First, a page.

In an ABC News white paper on the "Global Action on Aging," the section on "Introduction to Healthy Aging" (See Full Story) noted the following:
The human life span has been growing dramatically. A person born in 1776 could expect to live 35 years. By the year 1900, the average life span was only 47 years. But a girl baby born today can expect to live 79 years, and a boy baby 72.I find this interesting. At a time when our forefathers wrote the Constitution, they specified that the President of the United States must be at least 35 years of age. According to the above study on aging, the average lifespan at that time was only 35 years. If that "age" clause was adjusted each year to match the average lifespan of all Americans in this country, then that clause in the Constitution should, today, read that the minimum age to be President should be 72 years. If so, Barack Obama and Hillary Clinton would not even be eligible to be President. John McCain would just make it.
Being facetious set aside, I believe that the founders of this country thought it was paramount that experience, as measured by a minimum age of 35, was the minimum criteria, along with citizenship, for being President. Similarly, they imposed no "age" restriction or upper age limit. They left that up to the electorate. The age of John McCain is a legitimate issue. But, it is only legitimate if he shows mental signs of aging. Then, as said earlier, it will be up to the electorate. Because of his age, I believe the electorate will focus more closely than ever before on his choice as V.P. Beyond that, a comment from a John Murtha, now 75 years of age, is way off base and is another example of an attempt by the Democrats to place unfounded doubt in the minds of the electorate.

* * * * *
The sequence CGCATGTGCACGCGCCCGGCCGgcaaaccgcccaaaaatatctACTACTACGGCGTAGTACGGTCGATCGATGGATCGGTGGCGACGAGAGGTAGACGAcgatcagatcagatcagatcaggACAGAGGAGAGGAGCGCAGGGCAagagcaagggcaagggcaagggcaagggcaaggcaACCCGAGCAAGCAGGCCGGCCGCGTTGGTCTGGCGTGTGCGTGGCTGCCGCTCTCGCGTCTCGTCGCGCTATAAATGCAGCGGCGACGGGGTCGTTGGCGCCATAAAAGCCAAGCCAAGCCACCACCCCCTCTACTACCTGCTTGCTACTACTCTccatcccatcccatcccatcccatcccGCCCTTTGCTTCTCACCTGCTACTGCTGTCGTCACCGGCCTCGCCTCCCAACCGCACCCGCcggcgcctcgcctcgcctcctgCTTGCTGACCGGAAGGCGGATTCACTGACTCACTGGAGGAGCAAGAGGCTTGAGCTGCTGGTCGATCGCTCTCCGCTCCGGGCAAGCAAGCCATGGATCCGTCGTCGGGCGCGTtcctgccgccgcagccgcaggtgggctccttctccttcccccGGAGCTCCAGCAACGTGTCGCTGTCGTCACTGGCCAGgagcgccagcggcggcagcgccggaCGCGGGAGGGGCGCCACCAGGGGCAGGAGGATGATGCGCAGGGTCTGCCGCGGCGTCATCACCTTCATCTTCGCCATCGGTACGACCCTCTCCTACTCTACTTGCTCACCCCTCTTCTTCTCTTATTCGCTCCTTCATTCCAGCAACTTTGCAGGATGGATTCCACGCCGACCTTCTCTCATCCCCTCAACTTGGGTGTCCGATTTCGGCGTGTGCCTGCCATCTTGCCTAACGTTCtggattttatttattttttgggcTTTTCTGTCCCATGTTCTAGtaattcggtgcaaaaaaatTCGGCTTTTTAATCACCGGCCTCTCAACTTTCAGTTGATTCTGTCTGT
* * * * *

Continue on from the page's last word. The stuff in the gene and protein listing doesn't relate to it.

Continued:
If age was a real issue in politics, at least 10% of our Congress should be sent to some home for the aged. Perhaps, 50% should be sent to a mental institution! Starting with John Murtha! I think his picture (above) says it all! Does he have any teeth left?